I love Buenos Aires. That’s why I can think of almost any excuse to visit. Being interested in construction, BATIMAT Expo Vivienda was the perfect excuse. The construction (focused on housing) trade and consumer show wasn’t as big as one would expect from a country the size of Argentina, but this is no surprise given the current economic situation (the country is at the brink of a default) and the difficulties importing. In terms of size, the show was similar actually to BIEL (lighting and electricity), which I visited last year.
Having said that, the show (more architectural than “construction”, I’d say) made it clear that business in Buenos Aires is not at a standstill. Homes, offices, hospitals, retail spaces and so on are being built, and someone is supplying them. The quality, innovation and the variety of local suppliers was impressive, as well as the number of famous names present. Those are the brands that Argentineans are loyal to, because they’ve been loyal to them through many (many) ups and downs, in a country where economic cycles seem so marked.
But I wasn’t going to spend a whole weekend at this small show. Crossing the River Plate from Montevideo on the ferry also meant for me the opportunity to stay at and get to know better one very cool, trendy and totally charming neighbourhood of Buenos Aires: Palermo. In particular, the unique treasure of Palermo Soho.
Now, if you’re a regular to this blog, you know we mean business, and we leave the rest to talented travel bloggers. So these are my three business/export thoughts from a weekend in Palermo Soho, Buenos Aires, Argentina:
1- Argentina is going through tough times. If you follow us on twitter, you’ll know that. But don’t expect the crisis to evidence itself in Palermo Soho. This upmarket area with its boutiques, restaurants and gallery arts will not give you many clues about any crisis.
2- Don’t expect Buenos Aires to be at a standstill, lamenting its current luck, tango-style. If you read the papers about how the country is doing, you would be forgiven to think that the city is all about poverty, protests and desperation. Argentineans have been there before. Yes, there is poverty. Yes, there is instability. But driving through Buenos Aires you also see lots of very expensive cars cars, busy shops (for all budgets), bustling streets. People are buying “stuff”, they go to work, they study, they live. The country is not at all at a standstill and Buenos Aires is still one of the most dynamic capital cities in the world (and one of the most charming, in my opinion).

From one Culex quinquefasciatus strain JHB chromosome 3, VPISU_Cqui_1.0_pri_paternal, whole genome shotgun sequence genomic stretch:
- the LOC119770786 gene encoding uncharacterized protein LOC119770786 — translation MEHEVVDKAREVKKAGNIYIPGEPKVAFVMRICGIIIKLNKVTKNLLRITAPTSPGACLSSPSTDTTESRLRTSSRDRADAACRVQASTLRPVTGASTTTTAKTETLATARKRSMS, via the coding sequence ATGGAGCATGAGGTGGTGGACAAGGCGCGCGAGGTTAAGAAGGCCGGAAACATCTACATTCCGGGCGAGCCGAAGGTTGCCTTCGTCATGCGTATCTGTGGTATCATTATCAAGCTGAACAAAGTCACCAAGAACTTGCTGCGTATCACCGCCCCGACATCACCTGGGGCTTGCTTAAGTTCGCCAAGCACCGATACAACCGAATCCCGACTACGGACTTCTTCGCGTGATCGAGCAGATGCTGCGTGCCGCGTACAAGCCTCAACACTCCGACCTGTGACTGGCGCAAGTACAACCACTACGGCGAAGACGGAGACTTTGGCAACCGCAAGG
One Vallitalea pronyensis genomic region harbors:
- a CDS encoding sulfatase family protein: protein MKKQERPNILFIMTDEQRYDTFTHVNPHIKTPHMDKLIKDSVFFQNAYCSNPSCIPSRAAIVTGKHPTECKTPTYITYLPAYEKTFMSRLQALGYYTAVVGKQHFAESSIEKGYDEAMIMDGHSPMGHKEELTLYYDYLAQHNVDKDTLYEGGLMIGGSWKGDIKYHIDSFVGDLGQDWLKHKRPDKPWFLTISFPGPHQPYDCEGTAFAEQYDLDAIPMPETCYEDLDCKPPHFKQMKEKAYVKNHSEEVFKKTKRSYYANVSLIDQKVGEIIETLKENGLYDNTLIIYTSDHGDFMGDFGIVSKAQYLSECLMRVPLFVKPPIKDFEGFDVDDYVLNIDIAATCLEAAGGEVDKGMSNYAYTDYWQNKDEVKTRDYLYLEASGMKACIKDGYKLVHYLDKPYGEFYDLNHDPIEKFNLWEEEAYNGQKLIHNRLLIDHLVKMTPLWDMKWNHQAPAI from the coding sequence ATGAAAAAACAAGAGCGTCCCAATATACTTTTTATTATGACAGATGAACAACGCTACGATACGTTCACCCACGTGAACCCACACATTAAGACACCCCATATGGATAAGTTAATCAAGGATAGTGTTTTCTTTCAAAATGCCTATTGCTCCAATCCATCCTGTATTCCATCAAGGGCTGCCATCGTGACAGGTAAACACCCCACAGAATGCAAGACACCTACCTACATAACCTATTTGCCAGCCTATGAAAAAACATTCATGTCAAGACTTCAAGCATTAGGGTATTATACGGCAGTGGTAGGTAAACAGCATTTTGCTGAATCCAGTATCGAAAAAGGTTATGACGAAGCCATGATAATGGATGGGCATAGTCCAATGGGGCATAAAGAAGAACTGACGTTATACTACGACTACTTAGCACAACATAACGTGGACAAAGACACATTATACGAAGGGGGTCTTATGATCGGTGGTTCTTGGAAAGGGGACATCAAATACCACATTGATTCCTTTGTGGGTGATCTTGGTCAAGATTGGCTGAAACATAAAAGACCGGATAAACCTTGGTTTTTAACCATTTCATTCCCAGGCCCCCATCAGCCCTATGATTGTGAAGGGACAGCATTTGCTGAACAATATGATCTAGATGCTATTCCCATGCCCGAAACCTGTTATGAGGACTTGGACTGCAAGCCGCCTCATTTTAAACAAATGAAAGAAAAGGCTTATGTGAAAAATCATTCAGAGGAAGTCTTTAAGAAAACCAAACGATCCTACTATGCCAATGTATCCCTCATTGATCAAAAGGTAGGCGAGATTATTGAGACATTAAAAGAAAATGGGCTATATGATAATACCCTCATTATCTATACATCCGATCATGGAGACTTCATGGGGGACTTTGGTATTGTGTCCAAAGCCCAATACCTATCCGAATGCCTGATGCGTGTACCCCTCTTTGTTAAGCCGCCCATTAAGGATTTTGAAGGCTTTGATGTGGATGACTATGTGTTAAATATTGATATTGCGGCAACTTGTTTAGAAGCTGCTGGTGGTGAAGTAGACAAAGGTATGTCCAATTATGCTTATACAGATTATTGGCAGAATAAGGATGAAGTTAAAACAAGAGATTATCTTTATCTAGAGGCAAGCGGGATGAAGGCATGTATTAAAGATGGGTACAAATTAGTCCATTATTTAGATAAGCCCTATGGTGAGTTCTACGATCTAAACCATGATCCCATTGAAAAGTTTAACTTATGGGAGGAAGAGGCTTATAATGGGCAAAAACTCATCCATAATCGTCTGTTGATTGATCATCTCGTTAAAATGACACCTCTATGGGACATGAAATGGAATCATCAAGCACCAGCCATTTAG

3- British sells. Yes, ok, I know you’ll ask me about the Falklands…. So let’s stick to the evidence. I was in Buenos Aires nearly three days and I saw many, many Union Jacks used in apparel and decoration, for example – and no-one was burning them down… And they were clearly not aimed just at British tourists… You hear British music, you can buy all sorts of British delicacies, and even delight/punish (delete as you see fit) yourself with English football here. I’d like to point out I travelled with my English husband, who is also a big fan of Buenos Aires, and who has never felt unsafe here. And look what we spotted right there in Palermo Soho:
Doing business with Argentina currently is tough. But it’s not impossible. Clearly, lots of foreign businesses are doing well here. And there’s a national election next year. So watch this space. There’s a lot more to Argentina and Buenos Aires than polo, Messi and tango – and there’s business to be done here.
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